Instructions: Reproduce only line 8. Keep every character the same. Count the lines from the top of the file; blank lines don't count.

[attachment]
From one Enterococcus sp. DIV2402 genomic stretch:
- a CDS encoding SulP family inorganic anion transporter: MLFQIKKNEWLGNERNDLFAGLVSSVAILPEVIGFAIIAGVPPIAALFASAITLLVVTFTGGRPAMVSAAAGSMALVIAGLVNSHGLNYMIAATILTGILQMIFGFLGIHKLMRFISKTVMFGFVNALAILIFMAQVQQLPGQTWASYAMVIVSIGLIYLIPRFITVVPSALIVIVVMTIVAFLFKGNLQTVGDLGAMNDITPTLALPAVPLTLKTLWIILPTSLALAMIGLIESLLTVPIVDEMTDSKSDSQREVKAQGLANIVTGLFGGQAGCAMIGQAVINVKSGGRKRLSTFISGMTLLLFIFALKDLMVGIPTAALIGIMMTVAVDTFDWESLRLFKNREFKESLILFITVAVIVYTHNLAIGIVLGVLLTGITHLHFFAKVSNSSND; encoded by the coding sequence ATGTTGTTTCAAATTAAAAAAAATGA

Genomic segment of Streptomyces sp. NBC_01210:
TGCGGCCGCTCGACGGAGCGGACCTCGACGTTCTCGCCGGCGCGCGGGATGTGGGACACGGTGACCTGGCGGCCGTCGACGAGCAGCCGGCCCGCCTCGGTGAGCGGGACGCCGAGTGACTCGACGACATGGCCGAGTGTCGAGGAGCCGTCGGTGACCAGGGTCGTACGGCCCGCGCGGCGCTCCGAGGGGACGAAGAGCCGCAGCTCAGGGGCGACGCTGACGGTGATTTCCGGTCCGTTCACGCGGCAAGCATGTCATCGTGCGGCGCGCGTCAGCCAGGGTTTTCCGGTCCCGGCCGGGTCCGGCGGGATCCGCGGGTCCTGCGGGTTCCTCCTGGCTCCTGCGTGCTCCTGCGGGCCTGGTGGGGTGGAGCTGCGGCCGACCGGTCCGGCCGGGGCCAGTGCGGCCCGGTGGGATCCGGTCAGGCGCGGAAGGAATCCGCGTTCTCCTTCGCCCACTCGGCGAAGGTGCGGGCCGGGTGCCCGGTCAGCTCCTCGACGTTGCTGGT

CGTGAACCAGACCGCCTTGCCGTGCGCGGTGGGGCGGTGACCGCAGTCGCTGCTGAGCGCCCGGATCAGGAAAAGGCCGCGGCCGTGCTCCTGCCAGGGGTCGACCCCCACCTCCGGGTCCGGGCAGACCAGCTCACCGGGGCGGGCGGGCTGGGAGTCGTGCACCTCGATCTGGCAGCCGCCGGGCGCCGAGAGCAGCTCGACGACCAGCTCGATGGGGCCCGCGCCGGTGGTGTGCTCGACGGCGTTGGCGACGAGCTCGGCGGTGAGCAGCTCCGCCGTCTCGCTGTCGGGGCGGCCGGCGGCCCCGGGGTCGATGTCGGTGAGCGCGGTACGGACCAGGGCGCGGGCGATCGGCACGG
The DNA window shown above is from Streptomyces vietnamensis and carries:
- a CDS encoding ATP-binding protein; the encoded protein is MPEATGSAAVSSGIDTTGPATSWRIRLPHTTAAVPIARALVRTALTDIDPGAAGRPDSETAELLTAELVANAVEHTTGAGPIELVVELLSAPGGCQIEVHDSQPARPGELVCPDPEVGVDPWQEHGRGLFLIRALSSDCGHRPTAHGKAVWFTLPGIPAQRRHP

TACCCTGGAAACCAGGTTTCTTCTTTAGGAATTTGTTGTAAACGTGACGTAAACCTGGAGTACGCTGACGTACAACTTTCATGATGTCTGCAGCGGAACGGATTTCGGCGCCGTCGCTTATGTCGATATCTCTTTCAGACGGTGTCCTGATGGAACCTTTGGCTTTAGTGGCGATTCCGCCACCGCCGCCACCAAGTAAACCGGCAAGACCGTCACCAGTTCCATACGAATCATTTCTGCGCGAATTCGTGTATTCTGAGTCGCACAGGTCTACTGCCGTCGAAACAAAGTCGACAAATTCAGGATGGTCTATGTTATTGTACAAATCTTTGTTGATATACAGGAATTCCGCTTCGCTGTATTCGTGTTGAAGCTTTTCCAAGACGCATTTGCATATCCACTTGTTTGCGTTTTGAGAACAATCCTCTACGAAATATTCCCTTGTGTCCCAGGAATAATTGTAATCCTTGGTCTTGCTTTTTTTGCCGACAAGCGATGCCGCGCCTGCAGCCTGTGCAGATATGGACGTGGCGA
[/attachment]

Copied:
TACCCTGGAAACCAGGTTTCTTCTTTAGGAATTTGTTGTAAACGTGACGTAAACCTGGAGTACGCTGACGTACAACTTTCATGATGTCTGCAGCGGAACGGATTTCGGCGCCGTCGCTTATGTCGATATCTCTTTCAGACGGTGTCCTGATGGAACCTTTGGCTTTAGTGGCGATTCCGCCACCGCCGCCACCAAGTAAACCGGCAAGACCGTCACCAGTTCCATACGAATCATTTCTGCGCGAATTCGTGTATTCTGAGTCGCACAGGTCTACTGCCGTCGAAACAAAGTCGACAAATTCAGGATGGTCTATGTTATTGTACAAATCTTTGTTGATATACAGGAATTCCGCTTCGCTGTATTCGTGTTGAAGCTTTTCCAAGACGCATTTGCATATCCACTTGTTTGCGTTTTGAGAACAATCCTCTACGAAATATTCCCTTGTGTCCCAGGAATAATTGTAATCCTTGGTCTTGCTTTTTTTGCCGACAAGCGATGCCGCGCCTGCAGCCTGTGCAGATATGGACGTGGCGA